While it can seem daunting, new advancements in technology have transformed the way knee replacement surgeries are performed, with improved outcomes and faster recovery.
Nothing I see on an X-ray is going to say, “You must have knee replacement surgery.” Instead, the patient must consider the level of pain, how it limits their function, and whether they’ve tried such other remedies as weight loss, medications, injections, and exercise.
However, studies have shown that nine out of 10 patients wait too long to have knee replacement surgery, which can prolong and complicate recovery.
Better Get MAKO
Incredible advances in knee surgery have increased the appeal of the procedure. A particular game-changer is MAKO Robotic-Arm Assisted Surgery, which allows for improved precision both preoperatively and in real time.
Knee replacement surgery involves removing the damaged cartilage and bone and resurfacing the joint with a durable implant made of metal and polyethylene. The MAKO robotic arm assists the surgeon in very precisely shaping the bone and placing latest-generation implants that effectively fuse with the bone.
Modern implants have a more biologic fixation by integrating into the bone rather than being cemented in. With a traditional implant, cement is used to hold the implant in place. But that cement degrades with time, allowing the implant to loosen, which could lead to another surgery down the road.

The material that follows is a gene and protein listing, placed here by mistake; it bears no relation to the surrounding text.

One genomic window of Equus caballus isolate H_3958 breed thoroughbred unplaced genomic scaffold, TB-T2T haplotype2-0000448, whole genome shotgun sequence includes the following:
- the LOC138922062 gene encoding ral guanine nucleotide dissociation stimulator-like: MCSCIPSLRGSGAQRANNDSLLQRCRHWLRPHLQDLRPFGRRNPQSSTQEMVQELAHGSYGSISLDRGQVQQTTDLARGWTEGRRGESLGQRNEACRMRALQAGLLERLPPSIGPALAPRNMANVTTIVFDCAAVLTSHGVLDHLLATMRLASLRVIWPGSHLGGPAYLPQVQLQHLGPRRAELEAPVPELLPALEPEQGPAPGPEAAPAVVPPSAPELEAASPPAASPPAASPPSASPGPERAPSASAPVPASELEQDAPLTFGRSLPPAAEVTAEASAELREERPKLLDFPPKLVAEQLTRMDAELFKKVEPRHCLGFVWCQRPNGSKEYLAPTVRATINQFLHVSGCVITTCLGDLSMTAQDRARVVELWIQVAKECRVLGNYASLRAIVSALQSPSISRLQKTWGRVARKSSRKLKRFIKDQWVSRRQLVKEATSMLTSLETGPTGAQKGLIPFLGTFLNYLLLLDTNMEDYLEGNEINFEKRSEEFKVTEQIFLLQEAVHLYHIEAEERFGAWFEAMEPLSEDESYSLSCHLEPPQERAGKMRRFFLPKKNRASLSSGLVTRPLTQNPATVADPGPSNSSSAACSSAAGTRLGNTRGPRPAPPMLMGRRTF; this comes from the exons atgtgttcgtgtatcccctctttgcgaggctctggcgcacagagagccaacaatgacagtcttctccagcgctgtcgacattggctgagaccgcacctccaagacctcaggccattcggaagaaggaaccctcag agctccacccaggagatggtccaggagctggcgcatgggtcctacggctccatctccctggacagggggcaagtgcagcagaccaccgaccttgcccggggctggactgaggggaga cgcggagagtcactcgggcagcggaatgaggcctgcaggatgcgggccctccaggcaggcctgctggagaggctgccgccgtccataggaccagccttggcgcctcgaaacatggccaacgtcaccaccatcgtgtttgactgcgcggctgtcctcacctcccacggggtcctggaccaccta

These newer implants allow the bone to grow into the implant and form a solid bond without the need for cement. We expect that they will provide a more durable and long-lasting knee replacement.
All of this begins a few days before surgery, when my team and I review a virtual 3D model of the patient’s knee to determine the exact position and orientation of the implants. Then, with the robotic arm, we can adjust the bone cut and implant position in 0.5-degree increments, to balance out the knee during surgery, which makes it feel as natural as possible.
The robotic-assisted surgery allows us to exercise more pain control, minimize blood loss during surgery, and use fewer – if any – narcotics, which results in a much faster path to healing.
I am a proponent of a new protocol for pain management that combines various classes of medications, pain management techniques, and other palliative methods to target different pain pathways. By using multimodal analgesia, we have made great advances in managing pain after surgery. The approach provides a synergistic effect, which means we can better control pain with lower doses of medications, sometimes eliminating narcotic medications altogether.
Our highly tailored regimen often gives patients the confidence to walk within hours of their surgery. Because we’re getting patients up and moving so quickly, we don’t need to prescribe strong blood thinners. They take a baby aspirin rather than something stronger, like Coumadin, which has the potential for doing more harm than good.
In addition, most patients go home to recover, sometimes on the same day as the surgery. A return to “typical” activity can take four to six weeks, depending upon the patient’s adherence to a proper exercise and therapy plan.
To learn more or to make an appointment, call the Center for Orthopedic & Spine Surgery at 914-849-7897.